New year, new approach to training? Maybe.
Sometimes, when you look at a season from the beginning to the end, and make all sorts of plans for yourself and your horse, it all looks clear. The dots are there. The lines are straight, from dot to dot. You’re going to this, and that. The horse will go here, and then there. We will qualify at dot, dot, and dot. Then we will compete at dot, and dot, to prepare. Then there is big dot, perhaps at the end of the season, with a red circle around it.
Yet, when you look at a season, it’s not always a straight line in between those dots. More like curves and spirals and some loops backwards. We actually HOPE we can get to big dot in the season.
So how do we get this stuff going our way? We take out the freebie feed store calendar, and start checking with local stables on the upcoming schooling shows, look at booking vacation around competitions, and put a finger on general pieces of the calendar where you have to get a cross country school in or work toward a clinic weekend. And that’s all just for one horse. Maybe you have two or three and each is going in a different direction. It’s like calendar tetris!
I have to continually remind myself about the “why” of doing this. We are not supposed just go to a show to go to a show. We are supposed to get to a show to test what we are working on. The competitions are meant to educate — show us the holes, teach us the failings and the things that need practice in both our riding and in our horses’ education. We’re not supposed to just go because they’re there.
I think this goes to the heart of the “move-up” question. The cool thing about eventing is that we aren’t locked down, like low level hunter schooling shows, to a pretty rigid sort of course design (outside-diagonal, or some variation thereof). Our divisions are different from event to event — what’s easy at one event is hard at another, some events are great for everyone trying it for the first time, some events are very difficult for the level and meant to prepare a rider for the next higher division.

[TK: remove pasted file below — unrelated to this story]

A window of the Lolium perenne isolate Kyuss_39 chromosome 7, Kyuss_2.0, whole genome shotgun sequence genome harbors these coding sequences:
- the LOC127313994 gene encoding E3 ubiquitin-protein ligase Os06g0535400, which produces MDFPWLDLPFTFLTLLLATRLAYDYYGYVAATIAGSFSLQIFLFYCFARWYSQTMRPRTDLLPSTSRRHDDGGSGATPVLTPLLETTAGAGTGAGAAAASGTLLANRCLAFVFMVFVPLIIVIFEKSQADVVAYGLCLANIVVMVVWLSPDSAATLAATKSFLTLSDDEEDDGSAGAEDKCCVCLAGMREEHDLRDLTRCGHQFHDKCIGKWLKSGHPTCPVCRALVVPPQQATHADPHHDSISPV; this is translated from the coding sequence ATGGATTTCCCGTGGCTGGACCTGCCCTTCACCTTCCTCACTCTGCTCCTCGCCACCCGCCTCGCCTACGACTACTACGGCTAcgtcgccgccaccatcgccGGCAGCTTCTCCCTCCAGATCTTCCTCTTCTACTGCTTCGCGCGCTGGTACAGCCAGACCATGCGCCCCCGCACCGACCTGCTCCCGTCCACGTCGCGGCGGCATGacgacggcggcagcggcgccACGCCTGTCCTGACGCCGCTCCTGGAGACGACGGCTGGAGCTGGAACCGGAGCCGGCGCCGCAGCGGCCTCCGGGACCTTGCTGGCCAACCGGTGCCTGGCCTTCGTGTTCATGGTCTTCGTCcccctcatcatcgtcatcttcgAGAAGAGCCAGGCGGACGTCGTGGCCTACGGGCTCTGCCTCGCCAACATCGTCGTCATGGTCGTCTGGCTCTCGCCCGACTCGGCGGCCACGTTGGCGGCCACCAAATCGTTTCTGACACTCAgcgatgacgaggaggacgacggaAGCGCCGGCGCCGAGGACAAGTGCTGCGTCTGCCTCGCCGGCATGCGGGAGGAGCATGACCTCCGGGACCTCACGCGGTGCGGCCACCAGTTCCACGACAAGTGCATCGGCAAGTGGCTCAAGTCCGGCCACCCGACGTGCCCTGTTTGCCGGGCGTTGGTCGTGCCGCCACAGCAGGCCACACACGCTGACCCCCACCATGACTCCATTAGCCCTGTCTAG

It is this very diversity that makes eventing competition so fun and educational. I think that is the reason we have this “move-up” mentality, because we overcome different courses all the time. We count on the education at one event making us ready for the next. In contrast, our friends in the hunter world work on perfection. Their move-up slows; they spend a lot more time doing those outside-diagonal-outside-diagonal courses than we do, looking for excellence in detail. Or perhaps they feel more comfortable with the challenge of getting it consistently excellent.
Both ideals go someplace and require strength of purpose, attention to detail, a drive to succeed and courage to keep trying when you don’t get it right. Where I get concerned is the lack of trying to get better, and letting the competition just “be there.” That does nothing for me as a rider except make me dangerously comfortable right where I am. What’s the danger in that? The danger is I may lose that drive to educate myself. Should we do shows just to do shows? My feeling is we shouldn’t.
Of course, there are many reasons for folks to stay at the same level for years and years. Heck, yeah, I get that. There are some Novice courses that pretty much masquerade at the level, and you cross the finish line on cross country and go, “Where’s Training level, it can’t get much harder than THAT was!”
A friend of mine coined the phrase, “Be a student of the Long Road,” and I think of this saying often. I watch the local shows, I learn by watching, I go home, I ride and train. I think of the Long Road. Where I want to be at the end of the season. Where I want to be at the end of three seasons ahead. My challenge is to take each show, each course, and put it squarely in the middle of that Long Road, and see how it gets me down that line, from dot to dot.